Claire Jarvis has just become the new membership director at PRS for Music, where she is responsible for ensuring that 135,000 composers, songwriters and publishers get the best possible service from their society.
A self-confessed ‘music industry lifer’, Claire first earned her spurs selling sheet music at independent publisher Peters Edition on Wardour Street, London. She was then drawn into the copyright world, joining the BBC for a mammoth 20-year stint which included various senior roles within music rights.
From there, Claire switched to join Sky as Director of Music Services, where she was responsible for overseeing the music team, leading the transformation of its music publishing business and cutting the large-scale commercial deals involving music.
Now she’s settled into her post at PRS for Music, we find out what she’s getting her teeth into and how she’s ensuring the organisation can exceed the demands of a diverse membership which calls the society home…
Why the PRS for Music membership department?
PRS members are a fantastic array and variety of songwriters, composers and music publishers, and the opportunity to lead on the relationship between PRS and these members is quite unique. I was keen to get back to working more directly and closely with the people whose (infinite) creativity fuels the music business and other creative industries. Music is in my bones and so far, the interactions and experiences I’ve had here with members have been really great.
What are your key priorities and goals in the role?
The number one priority is to drive a sense of continuous, almost relentless, improvement in the support and advice we give to our members, be they writers or publishers.
Our goal is to be best in class among music rights organisations, and that’s going to involve ensuring our distributions are as accurate and frequent as possible and that what we offer is compelling and reflective of the pace of change underway in music currently.
What are the main challenges facing PRS members?
There are different challenges for writers and publishers, but the common issue is a musical ecosystem which continues to be complicated – and is changing at rapid speed. The way we navigate through these difficult seas has never been more essential to creators and rightsholders.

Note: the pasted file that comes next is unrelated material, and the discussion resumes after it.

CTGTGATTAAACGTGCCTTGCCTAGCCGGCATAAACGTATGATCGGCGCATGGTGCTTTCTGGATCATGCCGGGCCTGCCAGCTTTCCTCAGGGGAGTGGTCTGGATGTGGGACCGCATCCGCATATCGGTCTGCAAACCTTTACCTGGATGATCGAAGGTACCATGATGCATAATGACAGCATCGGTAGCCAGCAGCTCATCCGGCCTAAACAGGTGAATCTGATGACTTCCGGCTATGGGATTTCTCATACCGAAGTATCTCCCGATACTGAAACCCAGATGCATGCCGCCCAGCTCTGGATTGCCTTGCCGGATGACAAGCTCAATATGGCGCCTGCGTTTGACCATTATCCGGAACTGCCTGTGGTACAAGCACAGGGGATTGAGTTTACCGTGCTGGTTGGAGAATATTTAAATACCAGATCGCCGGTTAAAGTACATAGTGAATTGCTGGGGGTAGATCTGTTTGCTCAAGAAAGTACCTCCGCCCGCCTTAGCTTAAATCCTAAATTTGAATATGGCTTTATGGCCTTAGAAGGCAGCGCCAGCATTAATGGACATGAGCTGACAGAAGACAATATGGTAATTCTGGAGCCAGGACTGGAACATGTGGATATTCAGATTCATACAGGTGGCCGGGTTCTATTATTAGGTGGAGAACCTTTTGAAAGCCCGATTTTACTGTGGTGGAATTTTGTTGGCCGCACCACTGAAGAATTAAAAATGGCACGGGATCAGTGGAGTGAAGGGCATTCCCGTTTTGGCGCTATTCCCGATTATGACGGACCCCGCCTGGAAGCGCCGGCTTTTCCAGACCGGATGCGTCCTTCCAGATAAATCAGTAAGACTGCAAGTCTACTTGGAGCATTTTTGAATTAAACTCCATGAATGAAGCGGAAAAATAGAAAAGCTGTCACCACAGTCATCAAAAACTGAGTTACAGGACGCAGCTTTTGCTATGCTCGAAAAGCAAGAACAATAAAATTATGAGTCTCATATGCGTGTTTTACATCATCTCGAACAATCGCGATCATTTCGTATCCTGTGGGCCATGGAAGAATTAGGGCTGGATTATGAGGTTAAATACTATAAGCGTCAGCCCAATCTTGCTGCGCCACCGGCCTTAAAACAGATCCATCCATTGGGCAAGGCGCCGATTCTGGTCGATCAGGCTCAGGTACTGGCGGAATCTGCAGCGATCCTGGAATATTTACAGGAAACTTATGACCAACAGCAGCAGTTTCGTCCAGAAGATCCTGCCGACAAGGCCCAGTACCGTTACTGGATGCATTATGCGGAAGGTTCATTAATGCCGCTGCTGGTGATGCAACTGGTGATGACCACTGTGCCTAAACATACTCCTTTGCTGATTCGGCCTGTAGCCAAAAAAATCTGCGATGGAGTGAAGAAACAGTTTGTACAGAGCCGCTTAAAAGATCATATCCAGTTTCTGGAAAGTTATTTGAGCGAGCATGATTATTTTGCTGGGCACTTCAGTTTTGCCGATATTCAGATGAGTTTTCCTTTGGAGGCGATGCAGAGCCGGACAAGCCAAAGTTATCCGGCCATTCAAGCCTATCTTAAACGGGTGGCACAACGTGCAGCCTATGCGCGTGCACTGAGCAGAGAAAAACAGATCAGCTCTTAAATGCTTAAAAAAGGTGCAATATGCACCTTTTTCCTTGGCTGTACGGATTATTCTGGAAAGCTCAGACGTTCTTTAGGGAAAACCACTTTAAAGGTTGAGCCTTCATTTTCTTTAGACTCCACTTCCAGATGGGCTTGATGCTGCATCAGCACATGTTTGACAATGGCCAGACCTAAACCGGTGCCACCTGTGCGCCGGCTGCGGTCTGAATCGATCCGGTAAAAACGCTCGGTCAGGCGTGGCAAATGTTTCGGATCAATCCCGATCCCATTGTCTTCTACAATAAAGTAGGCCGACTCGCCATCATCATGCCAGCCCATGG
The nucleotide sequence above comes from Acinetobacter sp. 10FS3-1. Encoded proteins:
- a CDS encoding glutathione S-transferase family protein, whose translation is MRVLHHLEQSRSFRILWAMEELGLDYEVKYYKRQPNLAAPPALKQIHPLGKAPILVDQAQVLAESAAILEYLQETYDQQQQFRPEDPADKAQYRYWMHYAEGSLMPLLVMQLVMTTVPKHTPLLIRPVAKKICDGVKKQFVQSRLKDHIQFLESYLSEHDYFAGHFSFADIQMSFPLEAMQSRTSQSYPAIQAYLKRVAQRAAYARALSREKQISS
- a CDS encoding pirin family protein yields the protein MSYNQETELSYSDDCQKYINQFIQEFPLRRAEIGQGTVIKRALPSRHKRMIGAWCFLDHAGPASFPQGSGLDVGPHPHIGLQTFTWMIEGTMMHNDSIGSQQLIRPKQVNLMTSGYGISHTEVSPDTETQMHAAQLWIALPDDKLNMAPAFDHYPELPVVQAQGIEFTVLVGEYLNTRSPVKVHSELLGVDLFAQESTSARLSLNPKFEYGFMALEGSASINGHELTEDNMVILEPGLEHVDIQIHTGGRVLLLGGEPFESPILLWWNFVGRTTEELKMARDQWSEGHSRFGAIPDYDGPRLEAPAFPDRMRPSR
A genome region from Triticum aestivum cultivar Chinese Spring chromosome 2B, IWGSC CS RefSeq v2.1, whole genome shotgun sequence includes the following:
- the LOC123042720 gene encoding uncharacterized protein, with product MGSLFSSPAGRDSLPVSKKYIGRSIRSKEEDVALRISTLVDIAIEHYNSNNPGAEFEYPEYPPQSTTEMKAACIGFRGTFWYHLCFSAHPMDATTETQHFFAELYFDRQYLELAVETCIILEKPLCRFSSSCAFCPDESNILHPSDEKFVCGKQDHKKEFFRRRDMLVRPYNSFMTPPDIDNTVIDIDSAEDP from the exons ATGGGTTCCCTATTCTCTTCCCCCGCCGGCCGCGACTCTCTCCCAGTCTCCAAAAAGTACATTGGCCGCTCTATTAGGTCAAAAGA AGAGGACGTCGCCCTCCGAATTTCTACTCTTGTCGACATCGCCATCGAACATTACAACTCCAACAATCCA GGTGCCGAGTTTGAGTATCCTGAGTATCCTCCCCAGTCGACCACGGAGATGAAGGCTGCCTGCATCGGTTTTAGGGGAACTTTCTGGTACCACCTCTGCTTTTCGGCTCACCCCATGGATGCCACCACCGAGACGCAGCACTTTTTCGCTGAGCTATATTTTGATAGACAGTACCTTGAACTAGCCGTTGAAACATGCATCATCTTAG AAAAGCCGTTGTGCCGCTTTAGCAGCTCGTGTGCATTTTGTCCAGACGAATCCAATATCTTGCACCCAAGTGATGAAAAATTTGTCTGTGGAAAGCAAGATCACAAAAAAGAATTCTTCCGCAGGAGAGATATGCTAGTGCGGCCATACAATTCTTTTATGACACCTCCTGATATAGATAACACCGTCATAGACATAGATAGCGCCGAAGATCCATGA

How are you steering through constant flux?
More than ever, the membership department has to keep a sharp focus on how we best serve our 135,000 members, from handling day-to-day enquiries through to the complexities of operating in a digital marketplace. Keeping ‘on it’ has to become our mantra and this will be embedded via a constant review of our structures and practices in combination with harnessing digital capability to tackle as many of our labour intensive/high volume processes as possible. Driving through these changes is already in train and will be a key feature of my first year in post.
How do you see the department evolving to best serve members?
The evolution will be dynamic and, wherever possible within our financial constraints, ahead of the curve. As I said before, the evolution will come from us not taking our eye off the ball and a relentless focus on becoming best in class. Our member surveys are the main barometer of how we’re doing, and our current score puts us in what I’d mark as a ‘good’ category. I’d be disappointed if our planned evolution doesn’t move us to a ‘great’ mark within the next few years.
What’s the last great track you heard?
I tend to like new quirky stuff. For example, I had Bambi by Hippo Campus on repeat all summer.
This interview appears in the current issue of M magazine.